Australian man charged with creating and selling the Imminent Monitor spywareSecurity Affairs

Australian man charged with creating and selling the Imminent Monitor spywareSecurity Affairs


An Australian national has been charged for the creation and sale of the Imminent Monitor (IM) spyware, which was also used for criminal purposes.

The 24-year-old Australian national Jacob Wayne John Keen has been charged for his alleged role in the development and sale of spyware known as Imminent Monitor (IM).

The Australian Federal Police (AFP) launched an investigation into the case, codenamed Cepheus, in 2017 after it received information about a “suspicious RAT” from cybersecurity firm Palo Alto Networks and the U.S. FBI.

The man created the malicious code, a remote access trojan (RAT), when he was 15 years old, and maintained its infrastructure from 2013 to 2019. In November 2019, Europol announced to have dismantled the global organized cybercrime ring behind the Imminent Monitor RAT.

The Imminent Monitor RAT is a hacking tool that allows threat actors to remotely control the victim’s computers. The malware can be delivered in multiple ways, including emails and text messages, and could be used to carry out various malicious actions such as:

  • recording keystrokes,
  • stealing data and passwords from browsers,
  • spying on victims via their webcams,
  • download/execute files,
  • disabling anti-virus and anti-malware software,
  • terminate running processes,
  • and perform dozens of other actions.

The international operation conducted by law enforcement agencies targeted both the sellers and users of the Imminent Monitor Remote Access Trojan (IM-RAT).

According to the authorities, the popular hacking tool was used across 124 countries where it was bought by more than 14 500 hackers, that now after the operation will no longer be able to use it.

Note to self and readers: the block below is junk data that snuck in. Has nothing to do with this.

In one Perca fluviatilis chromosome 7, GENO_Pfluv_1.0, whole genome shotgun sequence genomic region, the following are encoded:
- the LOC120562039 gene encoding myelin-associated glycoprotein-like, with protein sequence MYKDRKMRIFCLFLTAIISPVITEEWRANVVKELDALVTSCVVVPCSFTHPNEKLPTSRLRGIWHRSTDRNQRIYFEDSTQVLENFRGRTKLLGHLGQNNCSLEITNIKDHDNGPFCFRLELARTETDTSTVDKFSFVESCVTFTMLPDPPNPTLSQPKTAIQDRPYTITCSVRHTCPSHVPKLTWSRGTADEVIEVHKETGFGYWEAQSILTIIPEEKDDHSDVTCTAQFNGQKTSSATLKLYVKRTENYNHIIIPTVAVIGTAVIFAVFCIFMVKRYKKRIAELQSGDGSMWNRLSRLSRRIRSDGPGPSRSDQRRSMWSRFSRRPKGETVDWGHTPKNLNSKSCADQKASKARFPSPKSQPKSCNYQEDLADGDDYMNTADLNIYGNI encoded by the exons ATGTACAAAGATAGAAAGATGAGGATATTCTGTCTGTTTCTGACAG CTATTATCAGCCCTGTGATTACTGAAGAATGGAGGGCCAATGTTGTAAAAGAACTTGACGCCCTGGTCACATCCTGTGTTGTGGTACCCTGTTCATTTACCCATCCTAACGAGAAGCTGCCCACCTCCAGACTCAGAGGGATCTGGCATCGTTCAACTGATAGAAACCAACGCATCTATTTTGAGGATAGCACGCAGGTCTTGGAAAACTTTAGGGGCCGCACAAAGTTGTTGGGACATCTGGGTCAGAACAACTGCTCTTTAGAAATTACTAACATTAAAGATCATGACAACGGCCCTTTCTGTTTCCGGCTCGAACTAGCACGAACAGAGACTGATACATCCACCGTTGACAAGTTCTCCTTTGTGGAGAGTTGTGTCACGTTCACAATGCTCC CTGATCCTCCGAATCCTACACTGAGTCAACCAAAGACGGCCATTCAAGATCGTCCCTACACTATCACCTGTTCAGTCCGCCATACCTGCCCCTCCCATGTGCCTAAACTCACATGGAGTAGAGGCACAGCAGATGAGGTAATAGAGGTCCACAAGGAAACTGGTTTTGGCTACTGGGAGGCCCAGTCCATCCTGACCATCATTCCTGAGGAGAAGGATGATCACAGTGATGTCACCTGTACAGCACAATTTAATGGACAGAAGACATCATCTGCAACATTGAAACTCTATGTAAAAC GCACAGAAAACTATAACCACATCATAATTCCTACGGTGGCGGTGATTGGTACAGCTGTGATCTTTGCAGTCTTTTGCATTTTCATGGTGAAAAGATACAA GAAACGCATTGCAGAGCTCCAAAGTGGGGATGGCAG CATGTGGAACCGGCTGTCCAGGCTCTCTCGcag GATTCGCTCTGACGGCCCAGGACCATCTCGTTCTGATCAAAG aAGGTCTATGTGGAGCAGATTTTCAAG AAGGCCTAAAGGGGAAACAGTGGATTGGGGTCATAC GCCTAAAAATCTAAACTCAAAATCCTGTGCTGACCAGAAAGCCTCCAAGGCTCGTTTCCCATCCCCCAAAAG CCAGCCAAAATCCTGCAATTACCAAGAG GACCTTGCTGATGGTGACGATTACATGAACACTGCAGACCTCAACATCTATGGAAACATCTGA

The police seized the infrastructure used by the organization behind the Imminent Monitor RAT and seized over 430 devices used by the gang and its customers.

Imminent Monitor RAT was very popular because it is easy to use, and it is very cheap, it was offered for as little as $25 with lifetime access. According to the Australian police, the RAT cost about AUD$35 (US$25) and was allegedly advertised on a cybercrime forum. The authorities believe the man earned between $300,000 and $400,000 from selling the malware.

Law enforcement speculates hackers using the hacking tool to steal personal details, passwords, private photographs, video footage, and data from tens of thousands of victims.

“An Australian man, 24, who sparked a global law enforcement operation for allegedly creating and selling spyware purchased by domestic violence perpetrators and other criminals, has been charged by the AFP.” reads a press release published by the Australian Federal Police (AFP). “It will be alleged the Frankston man engaged with a network of individuals and sold the spyware, named Imminent Monitor (IM), to more than 14,500 individuals across 128 countries.”

Imminent Monitor RAT